Now, there are several ways to make sure your aquarium and/or aquaponic system don’t overload your floor. First is to figure out what type of floor you have, and if possible, learn how much it can support. If your floor is concrete, you probably didn’t have to hear any of this!

Next, is to figure out the total weight of your system and where the weight will be distributed. If your system is a small table top style, you may be fine. But if you’re going with an in-between size, you may want to look at ways to spread the load. That is, maybe layout some bricks or boards to allow your floor to share the load more evenly. This will ensure you don’t put a lot of weight on just a few small points—you wouldn’t want to overload a table by placing several hundred pounds on it knowing that in reality most of the weight is on four small feet. That would be like someone pushing on you with their finger instead of their hand. The pressure matters!

Ok, the last big item to consider and figure out for your possible indoor system is water. First and foremost is the source and quality of your water. This is important regardless of where your system is. Having a good clean source of water doesn’t just mean your fish are happy; it will translate all the way through your crops and into you—so make sure you have the best you can get! There’s specifics to water quality I won’t get into right now, but remember that you want the best quality you can get.

Next, you want to try to budget or account for humidity. An outside system doesn’t even think of this, but it will make a huge difference indoors. I’m not a big wall paper fan, for various reasons, but I’d venture a guess that wall paper might not hold up too well sharing a room with an aquaponic system. I’m in a very dry environment, so the extra humidity was actually quite pleasant in the room. However, this could easily be a problem in a more naturally humid location. So take the time to figure out if this could be an issue.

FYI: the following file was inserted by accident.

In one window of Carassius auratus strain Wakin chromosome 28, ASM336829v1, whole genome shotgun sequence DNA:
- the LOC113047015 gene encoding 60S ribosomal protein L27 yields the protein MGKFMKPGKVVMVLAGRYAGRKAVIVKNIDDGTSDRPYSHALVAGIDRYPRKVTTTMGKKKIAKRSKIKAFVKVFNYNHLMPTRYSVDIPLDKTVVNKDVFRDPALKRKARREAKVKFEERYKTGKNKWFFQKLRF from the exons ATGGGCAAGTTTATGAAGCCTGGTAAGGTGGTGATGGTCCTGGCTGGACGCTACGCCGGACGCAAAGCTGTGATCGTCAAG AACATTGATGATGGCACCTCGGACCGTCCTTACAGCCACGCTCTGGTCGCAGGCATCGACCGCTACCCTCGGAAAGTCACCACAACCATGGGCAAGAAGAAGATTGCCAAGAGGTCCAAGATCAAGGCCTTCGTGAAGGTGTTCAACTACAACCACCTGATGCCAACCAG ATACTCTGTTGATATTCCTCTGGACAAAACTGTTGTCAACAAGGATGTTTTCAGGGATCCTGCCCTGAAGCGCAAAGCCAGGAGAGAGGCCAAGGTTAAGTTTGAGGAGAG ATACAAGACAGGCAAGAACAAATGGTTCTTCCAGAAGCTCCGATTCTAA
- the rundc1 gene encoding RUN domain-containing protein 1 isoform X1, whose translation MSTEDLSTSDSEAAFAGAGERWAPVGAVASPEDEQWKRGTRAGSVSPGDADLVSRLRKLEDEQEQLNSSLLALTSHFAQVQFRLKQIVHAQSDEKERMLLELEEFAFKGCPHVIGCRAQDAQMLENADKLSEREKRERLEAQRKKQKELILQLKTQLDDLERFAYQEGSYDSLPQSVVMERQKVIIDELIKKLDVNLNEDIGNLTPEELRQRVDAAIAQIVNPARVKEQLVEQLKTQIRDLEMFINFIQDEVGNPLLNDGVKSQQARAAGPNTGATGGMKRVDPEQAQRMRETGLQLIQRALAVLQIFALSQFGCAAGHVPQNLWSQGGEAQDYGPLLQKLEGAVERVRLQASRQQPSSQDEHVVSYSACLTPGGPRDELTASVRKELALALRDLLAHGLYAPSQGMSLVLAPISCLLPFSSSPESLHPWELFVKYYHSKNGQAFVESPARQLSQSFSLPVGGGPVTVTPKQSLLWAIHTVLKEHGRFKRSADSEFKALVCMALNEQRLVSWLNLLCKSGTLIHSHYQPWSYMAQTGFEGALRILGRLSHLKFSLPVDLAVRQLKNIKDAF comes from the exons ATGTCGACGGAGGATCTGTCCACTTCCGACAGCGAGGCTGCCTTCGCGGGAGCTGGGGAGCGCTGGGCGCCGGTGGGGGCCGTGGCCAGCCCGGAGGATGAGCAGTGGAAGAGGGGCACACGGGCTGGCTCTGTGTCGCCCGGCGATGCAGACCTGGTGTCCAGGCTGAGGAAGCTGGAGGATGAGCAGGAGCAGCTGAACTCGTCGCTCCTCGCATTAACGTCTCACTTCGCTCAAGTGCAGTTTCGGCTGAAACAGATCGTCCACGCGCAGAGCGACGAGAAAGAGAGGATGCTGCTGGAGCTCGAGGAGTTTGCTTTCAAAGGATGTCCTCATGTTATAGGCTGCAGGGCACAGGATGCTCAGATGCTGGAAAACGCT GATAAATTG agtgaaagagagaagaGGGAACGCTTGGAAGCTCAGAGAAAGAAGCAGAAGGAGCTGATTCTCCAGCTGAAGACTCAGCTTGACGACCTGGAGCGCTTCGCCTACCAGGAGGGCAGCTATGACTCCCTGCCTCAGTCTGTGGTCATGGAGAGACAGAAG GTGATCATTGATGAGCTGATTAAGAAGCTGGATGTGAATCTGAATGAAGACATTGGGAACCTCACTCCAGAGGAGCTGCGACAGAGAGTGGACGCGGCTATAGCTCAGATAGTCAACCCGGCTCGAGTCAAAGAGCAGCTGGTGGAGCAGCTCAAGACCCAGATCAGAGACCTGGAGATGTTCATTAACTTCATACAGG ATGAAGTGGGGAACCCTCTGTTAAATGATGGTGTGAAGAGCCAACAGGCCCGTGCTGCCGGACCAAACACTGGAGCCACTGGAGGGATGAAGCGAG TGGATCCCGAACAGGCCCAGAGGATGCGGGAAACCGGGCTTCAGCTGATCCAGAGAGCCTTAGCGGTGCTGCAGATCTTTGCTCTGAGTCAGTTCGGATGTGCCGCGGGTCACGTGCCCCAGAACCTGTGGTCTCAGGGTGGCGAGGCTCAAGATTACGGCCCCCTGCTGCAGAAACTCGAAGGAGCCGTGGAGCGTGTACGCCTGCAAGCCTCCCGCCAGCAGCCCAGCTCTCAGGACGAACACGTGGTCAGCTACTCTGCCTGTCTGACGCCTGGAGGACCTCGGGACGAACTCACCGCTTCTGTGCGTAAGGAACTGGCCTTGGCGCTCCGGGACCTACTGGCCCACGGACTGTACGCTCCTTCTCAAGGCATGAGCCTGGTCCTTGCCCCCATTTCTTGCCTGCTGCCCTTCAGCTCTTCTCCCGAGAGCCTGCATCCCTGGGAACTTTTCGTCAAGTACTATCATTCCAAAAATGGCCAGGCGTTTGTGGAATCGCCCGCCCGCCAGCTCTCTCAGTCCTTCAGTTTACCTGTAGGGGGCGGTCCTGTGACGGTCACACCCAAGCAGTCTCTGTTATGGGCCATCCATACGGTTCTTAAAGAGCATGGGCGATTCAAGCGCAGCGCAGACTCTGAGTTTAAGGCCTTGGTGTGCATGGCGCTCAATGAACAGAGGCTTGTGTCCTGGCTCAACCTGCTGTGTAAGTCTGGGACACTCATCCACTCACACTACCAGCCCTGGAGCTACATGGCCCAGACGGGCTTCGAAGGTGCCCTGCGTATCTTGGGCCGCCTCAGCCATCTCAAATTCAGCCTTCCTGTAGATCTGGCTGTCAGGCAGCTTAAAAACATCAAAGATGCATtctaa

Extra moisture in the air is hard to account for, but water on the floor is easy. Yep, leaks are the critical water problem for an indoor aquaponic system. This includes overflows, splashes, seeps, and any other action that creates wet spots on the floor. I’ll be honest: this is the reason I removed my system from the spare bedroom—I had a leak! There are a myriad of ways to guard against this, but here are a few of my recommendations:

  • Don’t put your system over carpet
  • Do your best to have a secondary layer of catchment (even if it’s just a sheet of plastic)
  • Stay away from corners in the room
  • Ensure any moving or bubbling water is at least two feet from a wall or window
  • And lastly, be vigilant about how much water you are adding to your system—i.e. you’re not feeding a leak are you?…

As you can guess, water leaks in the house are not a fun thing, so please take plenty of time to really assess how you can mitigate any water issues from turning into water damage.

Ok, what can you do as a take away from this episode?


When you get home, take a look around your house, apartment, garage, or any area you feel might be a potential candidate for a nice indoor system. Then ask four questions regarding the topics we just discussed: space, light, weight, and water.

Do I have the appropriate space for an indoor system?

Do I have adequate sunshine, or the ability to supplement with artificial light?

Is my floor strong enough to support the size of system I’m looking into?

And lastly, can I address all water issues, especially leaks, in this location?

That’s it. If you can handle those questions honestly, you’ll know pretty quickly if an indoor aquaponic system is right for you!

Take care and happy aquaponicing!

This has been another episode of Fish Grow Plants—the podcast all about practicing and sharing the love of aquaponics; hosted by Logan Schoolcraft.